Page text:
It is essential for the creation of democratic media environment and set up public oversight on working conditions of journalists. The construction of South Asian Association for Regional Cooperation (SAARC) seeks to foster the concept of general will, the welfare of the whole and resolve conflict through the promotion of soft power of good will and common good. But a lack of associative thought and feeling has marred the possibility to reap the development potential and use it for shared interests of all citizens. Desired level of peace requires the conflict-sensitive reporting while protecting the journalists on the ground. In this context, the work of South Asia Media Solidarity Network (SAMSN) is vital to beef up the solidarity network and campaigns to transcend parochial politics and organize campaigns for journalists' safety, fair wages, decent working conditions, address gender issues and engage in "collective wage bargaining" in response to income growth of media enterprises and the state. The South Asia Media Solidarity Network (SAMSN) has been established by the IFJ with the support of FES 12 years back which has prepared South Asia Media Charter and precise Action Plan to guide, work by consensus and seek a common platform of solidaristic action.

Themes

South Asia Media Freedom for democracy project, capacity building of journalists organizations and press freedom groups and enhance a regional coordinated voice, digital media environment, skills, monitoring, advocacy and freedom of expression, secure communication for physical security, media right monitoring reports, wages and working conditions and journalists intervention on ongoing debates on media policy, legal threats and harassments, economic downturn and impact on journalism and unions, challenges of ethics and media regulation, achieving gender balance in South Asian media and develop campaign strategies on gender, impunity, SAMSN branding and core messaging and freedom of expression in digital space.

Participation and Resource Persons

There were altogether 36 participants from Afghanistan (1), Bangladesh (2), Nepal (12), India (7), Pakistan (5) , Maldives (1) and Sri Lanka (5) and nine resource persons including 4 female. Two resource persons came from Australia and Secretary-general of IFJ from Brussels, three from India, one from the Philippines and 2 from Nepal respectively. Bhutanese participant could not come at the last moment due to her problem with the passport.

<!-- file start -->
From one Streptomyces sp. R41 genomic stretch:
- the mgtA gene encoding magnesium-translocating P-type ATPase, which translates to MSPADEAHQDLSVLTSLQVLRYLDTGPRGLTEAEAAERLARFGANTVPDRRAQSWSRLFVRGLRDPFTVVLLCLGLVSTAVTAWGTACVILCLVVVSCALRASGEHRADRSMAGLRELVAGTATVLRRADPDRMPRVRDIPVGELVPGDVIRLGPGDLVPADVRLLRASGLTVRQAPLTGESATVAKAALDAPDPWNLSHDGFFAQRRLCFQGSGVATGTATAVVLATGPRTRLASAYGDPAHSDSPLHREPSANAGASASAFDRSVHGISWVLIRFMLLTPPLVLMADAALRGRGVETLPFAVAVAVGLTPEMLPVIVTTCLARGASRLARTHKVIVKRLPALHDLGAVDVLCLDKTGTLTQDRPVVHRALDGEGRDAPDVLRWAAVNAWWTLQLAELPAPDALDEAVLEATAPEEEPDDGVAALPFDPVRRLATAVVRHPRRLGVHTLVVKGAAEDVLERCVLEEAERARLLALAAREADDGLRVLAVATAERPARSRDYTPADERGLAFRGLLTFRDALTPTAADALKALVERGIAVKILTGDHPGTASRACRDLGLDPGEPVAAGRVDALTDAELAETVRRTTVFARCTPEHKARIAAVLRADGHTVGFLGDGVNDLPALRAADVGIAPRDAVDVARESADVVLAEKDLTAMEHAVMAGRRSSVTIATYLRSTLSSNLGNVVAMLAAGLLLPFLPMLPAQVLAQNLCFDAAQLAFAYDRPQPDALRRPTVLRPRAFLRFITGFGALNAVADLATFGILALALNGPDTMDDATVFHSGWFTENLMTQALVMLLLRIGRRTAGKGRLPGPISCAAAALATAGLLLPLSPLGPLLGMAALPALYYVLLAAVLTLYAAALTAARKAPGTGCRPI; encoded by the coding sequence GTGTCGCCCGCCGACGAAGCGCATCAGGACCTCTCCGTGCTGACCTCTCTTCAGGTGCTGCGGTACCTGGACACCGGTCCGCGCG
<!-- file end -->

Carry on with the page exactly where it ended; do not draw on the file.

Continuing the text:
Methodology

IFJ came up with annual "Press Freedom in South Asia 2012-13" and a back ground paper while country study is prepared by each participating countries. A Manual on Security in a Tool Box and Reporting Under Threat were distributed to the participants. Group discussion finalized the works to be accomplished, new areas of focus and potential challenges for building solidarity. There was lecture presentation through internet, interaction with digital technology expert and participatory sharing of experiences.

Conclusion

On the whole the meeting reflected on 12-year of FES cooperation with SAMSN, current media environment in South Asia, defined the tasks ahead on a number of areas-gender, impunity, freedom of expression in digital space, core message and research to back up the campaign so as to create secure democratic media environment. They also agreed to organize media literacy campaign, safety training of journalists, gender equality in media profession, report about journalists problems, alliance building with civil society, linkages with social media platforms, wages of working journalists, addressing the issue of impunity and contempt of court, priority on gender issue, corporate and state control of social media and suggested media owners to reevaluate their media practices under the well-established principles of journalism and social responsibility and increased participation of journalists union in policy making. It will continue to monitor media rights violations and advocate journalists' freedom and rights in South Asia.